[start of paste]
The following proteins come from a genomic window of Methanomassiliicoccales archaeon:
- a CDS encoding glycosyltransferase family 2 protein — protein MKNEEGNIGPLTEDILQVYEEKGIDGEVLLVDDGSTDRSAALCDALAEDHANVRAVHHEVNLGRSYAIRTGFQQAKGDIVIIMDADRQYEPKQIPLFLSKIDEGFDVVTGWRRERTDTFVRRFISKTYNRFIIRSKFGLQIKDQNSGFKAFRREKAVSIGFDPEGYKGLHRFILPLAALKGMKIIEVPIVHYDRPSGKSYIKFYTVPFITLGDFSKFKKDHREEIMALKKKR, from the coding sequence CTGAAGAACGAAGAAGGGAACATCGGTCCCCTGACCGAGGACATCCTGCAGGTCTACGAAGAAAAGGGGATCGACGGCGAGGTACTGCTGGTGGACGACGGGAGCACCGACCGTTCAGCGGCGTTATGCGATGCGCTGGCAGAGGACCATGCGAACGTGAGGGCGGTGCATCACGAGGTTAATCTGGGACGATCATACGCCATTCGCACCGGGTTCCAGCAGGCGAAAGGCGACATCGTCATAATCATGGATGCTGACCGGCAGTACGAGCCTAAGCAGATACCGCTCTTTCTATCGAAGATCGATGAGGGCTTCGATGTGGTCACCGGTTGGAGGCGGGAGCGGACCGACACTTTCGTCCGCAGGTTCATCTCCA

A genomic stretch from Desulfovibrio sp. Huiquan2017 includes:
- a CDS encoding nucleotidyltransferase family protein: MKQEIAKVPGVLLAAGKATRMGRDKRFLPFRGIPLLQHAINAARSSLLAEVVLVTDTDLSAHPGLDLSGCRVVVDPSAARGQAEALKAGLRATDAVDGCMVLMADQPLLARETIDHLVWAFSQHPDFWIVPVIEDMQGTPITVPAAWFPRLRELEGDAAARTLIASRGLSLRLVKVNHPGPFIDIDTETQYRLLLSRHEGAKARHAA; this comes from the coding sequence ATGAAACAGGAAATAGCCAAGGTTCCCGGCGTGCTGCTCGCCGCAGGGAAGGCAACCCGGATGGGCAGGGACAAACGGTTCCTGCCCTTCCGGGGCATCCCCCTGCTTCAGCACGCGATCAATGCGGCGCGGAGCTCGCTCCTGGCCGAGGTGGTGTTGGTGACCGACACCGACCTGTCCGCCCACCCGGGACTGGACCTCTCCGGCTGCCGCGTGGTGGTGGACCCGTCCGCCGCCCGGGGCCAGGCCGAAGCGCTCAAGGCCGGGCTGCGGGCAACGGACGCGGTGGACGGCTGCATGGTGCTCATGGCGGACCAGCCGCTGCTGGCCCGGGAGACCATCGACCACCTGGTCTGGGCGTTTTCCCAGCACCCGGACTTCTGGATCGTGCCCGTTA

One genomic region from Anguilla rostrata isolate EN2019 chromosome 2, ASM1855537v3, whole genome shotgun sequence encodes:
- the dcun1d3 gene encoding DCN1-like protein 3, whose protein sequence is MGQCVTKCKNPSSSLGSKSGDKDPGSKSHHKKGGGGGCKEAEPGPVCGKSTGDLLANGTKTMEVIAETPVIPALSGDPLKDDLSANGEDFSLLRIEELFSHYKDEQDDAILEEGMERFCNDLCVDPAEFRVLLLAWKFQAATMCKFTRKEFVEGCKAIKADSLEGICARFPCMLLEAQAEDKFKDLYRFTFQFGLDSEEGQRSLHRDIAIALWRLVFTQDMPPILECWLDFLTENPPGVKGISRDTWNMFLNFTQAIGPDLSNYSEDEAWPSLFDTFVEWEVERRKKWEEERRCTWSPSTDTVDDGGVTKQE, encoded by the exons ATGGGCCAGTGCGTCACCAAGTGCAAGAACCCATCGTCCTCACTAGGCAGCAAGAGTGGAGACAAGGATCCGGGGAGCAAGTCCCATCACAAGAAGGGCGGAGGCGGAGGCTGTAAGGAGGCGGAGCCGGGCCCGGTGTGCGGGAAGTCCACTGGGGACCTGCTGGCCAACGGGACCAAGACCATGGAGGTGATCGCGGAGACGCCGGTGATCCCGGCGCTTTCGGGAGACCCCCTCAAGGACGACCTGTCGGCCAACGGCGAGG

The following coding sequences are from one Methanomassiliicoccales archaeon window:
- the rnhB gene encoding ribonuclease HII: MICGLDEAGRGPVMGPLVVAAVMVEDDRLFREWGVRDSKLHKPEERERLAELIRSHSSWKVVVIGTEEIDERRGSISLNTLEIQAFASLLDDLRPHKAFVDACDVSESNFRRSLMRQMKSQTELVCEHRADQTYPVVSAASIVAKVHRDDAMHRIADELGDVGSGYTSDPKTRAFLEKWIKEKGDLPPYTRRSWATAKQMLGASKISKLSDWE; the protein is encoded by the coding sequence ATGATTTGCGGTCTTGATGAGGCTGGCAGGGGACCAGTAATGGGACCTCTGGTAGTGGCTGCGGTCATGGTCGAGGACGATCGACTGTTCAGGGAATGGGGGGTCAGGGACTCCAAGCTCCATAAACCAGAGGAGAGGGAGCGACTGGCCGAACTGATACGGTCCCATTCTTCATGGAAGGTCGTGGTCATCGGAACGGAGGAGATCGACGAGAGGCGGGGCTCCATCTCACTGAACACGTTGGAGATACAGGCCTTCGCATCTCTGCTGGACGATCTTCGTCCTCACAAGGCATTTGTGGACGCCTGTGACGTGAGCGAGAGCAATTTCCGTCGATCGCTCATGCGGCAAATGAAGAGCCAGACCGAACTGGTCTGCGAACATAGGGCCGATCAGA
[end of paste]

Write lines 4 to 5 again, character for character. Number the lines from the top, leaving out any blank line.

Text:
- a CDS encoding nucleotidyltransferase family protein: MKQEIAKVPGVLLAAGKATRMGRDKRFLPFRGIPLLQHAINAARSSLLAEVVLVTDTDLSAHPGLDLSGCRVVVDPSAARGQAEALKAGLRATDAVDGCMVLMADQPLLARETIDHLVWAFSQHPDFWIVPVIEDMQGTPITVPAAWFPRLRELEGDAAARTLIASRGLSLRLVKVNHPGPFIDIDTETQYRLLLSRHEGAKARHAA; this comes from the coding sequence ATGAAACAGGAAATAGCCAAGGTTCCCGGCGTGCTGCTCGCCGCAGGGAAGGCAACCCGGATGGGCAGGGACAAACGGTTCCTGCCCTTCCGGGGCATCCCCCTGCTTCAGCACGCGATCAATGCGGCGCGGAGCTCGCTCCTGGCCGAGGTGGTGTTGGTGACCGACACCGACCTGTCCGCCCACCCGGGACTGGACCTCTCCGGCTGCCGCGTGGTGGTGGACCCGTCCGCCGCCCGGGGCCAGGCCGAAGCGCTCAAGGCCGGGCTGCGGGCAACGGACGCGGTGGACGGCTGCATGGTGCTCATGGCGGACCAGCCGCTGCTGGCCCGGGAGACCATCGACCACCTGGTCTGGGCGTTTTCCCAGCACCCGGACTTCTGGATCGTGCCCGTTA

One genomic region from Anguilla rostrata isolate EN2019 chromosome 2, ASM1855537v3, whole genome shotgun sequence encodes: